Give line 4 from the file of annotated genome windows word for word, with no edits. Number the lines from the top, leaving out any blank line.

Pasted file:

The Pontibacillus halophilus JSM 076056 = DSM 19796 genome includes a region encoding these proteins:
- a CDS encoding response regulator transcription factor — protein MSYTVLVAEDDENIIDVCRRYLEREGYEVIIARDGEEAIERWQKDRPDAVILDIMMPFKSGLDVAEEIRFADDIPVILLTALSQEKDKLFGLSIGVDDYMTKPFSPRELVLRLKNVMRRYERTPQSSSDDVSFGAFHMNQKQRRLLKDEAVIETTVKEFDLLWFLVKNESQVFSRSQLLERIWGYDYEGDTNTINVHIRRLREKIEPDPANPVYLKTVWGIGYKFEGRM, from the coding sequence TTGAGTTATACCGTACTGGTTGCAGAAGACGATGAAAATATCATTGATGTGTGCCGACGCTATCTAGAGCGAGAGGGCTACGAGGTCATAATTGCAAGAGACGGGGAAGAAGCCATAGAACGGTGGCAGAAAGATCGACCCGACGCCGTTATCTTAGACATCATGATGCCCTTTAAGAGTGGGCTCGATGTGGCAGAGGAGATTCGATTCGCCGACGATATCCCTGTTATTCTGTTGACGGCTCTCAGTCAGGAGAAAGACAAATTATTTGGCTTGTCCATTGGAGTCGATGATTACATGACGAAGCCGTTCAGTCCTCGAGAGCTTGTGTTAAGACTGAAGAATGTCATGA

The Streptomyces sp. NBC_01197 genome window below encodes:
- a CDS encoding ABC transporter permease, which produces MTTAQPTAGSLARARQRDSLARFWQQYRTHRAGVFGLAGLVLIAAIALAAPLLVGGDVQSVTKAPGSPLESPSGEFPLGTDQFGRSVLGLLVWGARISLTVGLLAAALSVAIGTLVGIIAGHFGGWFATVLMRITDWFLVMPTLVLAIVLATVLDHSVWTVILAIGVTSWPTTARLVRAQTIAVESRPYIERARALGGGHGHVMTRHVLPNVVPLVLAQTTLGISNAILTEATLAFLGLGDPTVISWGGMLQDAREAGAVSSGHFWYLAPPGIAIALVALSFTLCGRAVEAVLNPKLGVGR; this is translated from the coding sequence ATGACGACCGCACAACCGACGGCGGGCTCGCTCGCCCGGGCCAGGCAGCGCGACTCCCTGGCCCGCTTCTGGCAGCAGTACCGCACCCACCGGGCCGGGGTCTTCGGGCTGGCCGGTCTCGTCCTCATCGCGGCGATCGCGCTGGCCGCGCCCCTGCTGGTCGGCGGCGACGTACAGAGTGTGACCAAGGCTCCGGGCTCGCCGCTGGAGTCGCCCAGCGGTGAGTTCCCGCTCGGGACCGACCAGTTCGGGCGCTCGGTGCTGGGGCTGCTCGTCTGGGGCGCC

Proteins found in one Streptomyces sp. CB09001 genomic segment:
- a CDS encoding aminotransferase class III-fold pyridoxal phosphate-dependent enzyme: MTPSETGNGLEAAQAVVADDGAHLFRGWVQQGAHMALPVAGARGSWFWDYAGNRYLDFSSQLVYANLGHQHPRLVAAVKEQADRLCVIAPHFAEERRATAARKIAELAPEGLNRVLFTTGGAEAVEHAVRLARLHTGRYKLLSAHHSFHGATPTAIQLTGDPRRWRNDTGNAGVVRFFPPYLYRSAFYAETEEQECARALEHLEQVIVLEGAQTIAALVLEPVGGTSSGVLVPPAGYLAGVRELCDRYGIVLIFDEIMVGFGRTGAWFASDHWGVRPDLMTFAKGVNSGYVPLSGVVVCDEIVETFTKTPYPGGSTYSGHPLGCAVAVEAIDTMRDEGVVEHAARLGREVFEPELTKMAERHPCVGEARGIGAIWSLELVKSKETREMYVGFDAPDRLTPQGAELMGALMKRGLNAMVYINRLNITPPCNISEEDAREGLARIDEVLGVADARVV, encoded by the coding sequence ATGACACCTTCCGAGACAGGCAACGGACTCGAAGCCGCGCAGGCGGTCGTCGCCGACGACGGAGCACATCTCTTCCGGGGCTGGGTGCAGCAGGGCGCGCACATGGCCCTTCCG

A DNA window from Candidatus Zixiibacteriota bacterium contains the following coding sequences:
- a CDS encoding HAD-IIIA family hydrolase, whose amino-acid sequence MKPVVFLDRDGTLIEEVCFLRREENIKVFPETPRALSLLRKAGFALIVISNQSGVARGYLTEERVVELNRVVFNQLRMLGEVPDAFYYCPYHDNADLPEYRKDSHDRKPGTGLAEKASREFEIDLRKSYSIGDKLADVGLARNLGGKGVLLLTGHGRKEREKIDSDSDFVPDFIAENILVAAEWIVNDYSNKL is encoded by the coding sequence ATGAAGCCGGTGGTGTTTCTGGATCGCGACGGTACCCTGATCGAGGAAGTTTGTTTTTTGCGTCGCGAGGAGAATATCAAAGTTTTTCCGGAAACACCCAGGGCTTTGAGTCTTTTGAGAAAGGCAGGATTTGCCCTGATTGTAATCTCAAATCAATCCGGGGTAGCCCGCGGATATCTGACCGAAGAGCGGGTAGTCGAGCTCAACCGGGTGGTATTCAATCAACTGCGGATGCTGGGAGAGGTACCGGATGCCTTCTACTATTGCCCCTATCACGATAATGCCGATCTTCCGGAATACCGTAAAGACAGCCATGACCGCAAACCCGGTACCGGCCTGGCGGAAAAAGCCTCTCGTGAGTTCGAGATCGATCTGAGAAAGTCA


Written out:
- a CDS encoding ABC transporter permease, which produces MTTAQPTAGSLARARQRDSLARFWQQYRTHRAGVFGLAGLVLIAAIALAAPLLVGGDVQSVTKAPGSPLESPSGEFPLGTDQFGRSVLGLLVWGARISLTVGLLAAALSVAIGTLVGIIAGHFGGWFATVLMRITDWFLVMPTLVLAIVLATVLDHSVWTVILAIGVTSWPTTARLVRAQTIAVESRPYIERARALGGGHGHVMTRHVLPNVVPLVLAQTTLGISNAILTEATLAFLGLGDPTVISWGGMLQDAREAGAVSSGHFWYLAPPGIAIALVALSFTLCGRAVEAVLNPKLGVGR; this is translated from the coding sequence ATGACGACCGCACAACCGACGGCGGGCTCGCTCGCCCGGGCCAGGCAGCGCGACTCCCTGGCCCGCTTCTGGCAGCAGTACCGCACCCACCGGGCCGGGGTCTTCGGGCTGGCCGGTCTCGTCCTCATCGCGGCGATCGCGCTGGCCGCGCCCCTGCTGGTCGGCGGCGACGTACAGAGTGTGACCAAGGCTCCGGGCTCGCCGCTGGAGTCGCCCAGCGGTGAGTTCCCGCTCGGGACCGACCAGTTCGGGCGCTCGGTGCTGGGGCTGCTCGTCTGGGGCGCC